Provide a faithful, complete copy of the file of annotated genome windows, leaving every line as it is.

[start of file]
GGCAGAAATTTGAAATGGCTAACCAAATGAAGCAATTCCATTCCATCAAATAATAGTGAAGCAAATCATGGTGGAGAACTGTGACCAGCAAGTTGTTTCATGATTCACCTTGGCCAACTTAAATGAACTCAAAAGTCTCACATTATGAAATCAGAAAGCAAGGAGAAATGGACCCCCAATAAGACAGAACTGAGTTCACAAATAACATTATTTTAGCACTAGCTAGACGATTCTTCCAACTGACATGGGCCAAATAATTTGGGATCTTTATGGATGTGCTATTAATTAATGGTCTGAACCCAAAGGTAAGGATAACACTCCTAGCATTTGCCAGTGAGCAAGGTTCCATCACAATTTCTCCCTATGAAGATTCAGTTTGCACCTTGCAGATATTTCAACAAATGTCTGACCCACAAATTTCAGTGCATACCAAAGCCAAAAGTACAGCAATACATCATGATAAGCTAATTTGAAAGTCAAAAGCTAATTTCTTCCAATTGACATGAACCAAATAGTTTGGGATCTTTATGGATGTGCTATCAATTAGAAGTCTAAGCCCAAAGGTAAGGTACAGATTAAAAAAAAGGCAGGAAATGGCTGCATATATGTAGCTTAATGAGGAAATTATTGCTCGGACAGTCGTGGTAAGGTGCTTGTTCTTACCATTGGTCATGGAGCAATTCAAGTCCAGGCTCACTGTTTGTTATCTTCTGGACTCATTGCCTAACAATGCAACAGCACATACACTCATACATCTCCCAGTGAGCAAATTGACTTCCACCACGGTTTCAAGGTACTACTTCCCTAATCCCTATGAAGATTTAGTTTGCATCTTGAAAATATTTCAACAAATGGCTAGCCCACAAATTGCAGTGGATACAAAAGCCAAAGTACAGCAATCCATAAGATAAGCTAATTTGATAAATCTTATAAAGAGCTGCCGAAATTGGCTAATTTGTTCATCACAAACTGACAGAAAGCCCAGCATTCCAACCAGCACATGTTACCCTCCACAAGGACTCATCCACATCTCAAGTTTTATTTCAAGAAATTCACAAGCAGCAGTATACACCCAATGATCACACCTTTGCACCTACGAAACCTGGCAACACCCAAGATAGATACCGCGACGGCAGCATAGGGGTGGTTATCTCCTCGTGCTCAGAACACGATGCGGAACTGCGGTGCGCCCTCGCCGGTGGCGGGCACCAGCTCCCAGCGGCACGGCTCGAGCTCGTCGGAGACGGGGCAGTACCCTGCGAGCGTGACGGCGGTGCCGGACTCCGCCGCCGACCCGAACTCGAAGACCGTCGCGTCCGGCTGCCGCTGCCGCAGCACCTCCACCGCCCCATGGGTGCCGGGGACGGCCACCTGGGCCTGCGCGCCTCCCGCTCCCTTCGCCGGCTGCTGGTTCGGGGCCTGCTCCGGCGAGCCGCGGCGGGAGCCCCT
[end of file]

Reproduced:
GGCAGAAATTTGAAATGGCTAACCAAATGAAGCAATTCCATTCCATCAAATAATAGTGAAGCAAATCATGGTGGAGAACTGTGACCAGCAAGTTGTTTCATGATTCACCTTGGCCAACTTAAATGAACTCAAAAGTCTCACATTATGAAATCAGAAAGCAAGGAGAAATGGACCCCCAATAAGACAGAACTGAGTTCACAAATAACATTATTTTAGCACTAGCTAGACGATTCTTCCAACTGACATGGGCCAAATAATTTGGGATCTTTATGGATGTGCTATTAATTAATGGTCTGAACCCAAAGGTAAGGATAACACTCCTAGCATTTGCCAGTGAGCAAGGTTCCATCACAATTTCTCCCTATGAAGATTCAGTTTGCACCTTGCAGATATTTCAACAAATGTCTGACCCACAAATTTCAGTGCATACCAAAGCCAAAAGTACAGCAATACATCATGATAAGCTAATTTGAAAGTCAAAAGCTAATTTCTTCCAATTGACATGAACCAAATAGTTTGGGATCTTTATGGATGTGCTATCAATTAGAAGTCTAAGCCCAAAGGTAAGGTACAGATTAAAAAAAAGGCAGGAAATGGCTGCATATATGTAGCTTAATGAGGAAATTATTGCTCGGACAGTCGTGGTAAGGTGCTTGTTCTTACCATTGGTCATGGAGCAATTCAAGTCCAGGCTCACTGTTTGTTATCTTCTGGACTCATTGCCTAACAATGCAACAGCACATACACTCATACATCTCCCAGTGAGCAAATTGACTTCCACCACGGTTTCAAGGTACTACTTCCCTAATCCCTATGAAGATTTAGTTTGCATCTTGAAAATATTTCAACAAATGGCTAGCCCACAAATTGCAGTGGATACAAAAGCCAAAGTACAGCAATCCATAAGATAAGCTAATTTGATAAATCTTATAAAGAGCTGCCGAAATTGGCTAATTTGTTCATCACAAACTGACAGAAAGCCCAGCATTCCAACCAGCACATGTTACCCTCCACAAGGACTCATCCACATCTCAAGTTTTATTTCAAGAAATTCACAAGCAGCAGTATACACCCAATGATCACACCTTTGCACCTACGAAACCTGGCAACACCCAAGATAGATACCGCGACGGCAGCATAGGGGTGGTTATCTCCTCGTGCTCAGAACACGATGCGGAACTGCGGTGCGCCCTCGCCGGTGGCGGGCACCAGCTCCCAGCGGCACGGCTCGAGCTCGTCGGAGACGGGGCAGTACCCTGCGAGCGTGACGGCGGTGCCGGACTCCGCCGCCGACCCGAACTCGAAGACCGTCGCGTCCGGCTGCCGCTGCCGCAGCACCTCCACCGCCCCATGGGTGCCGGGGACGGCCACCTGGGCCTGCGCGCCTCCCGCTCCCTTCGCCGGCTGCTGGTTCGGGGCCTGCTCCGGCGAGCCGCGGCGGGAGCCCCT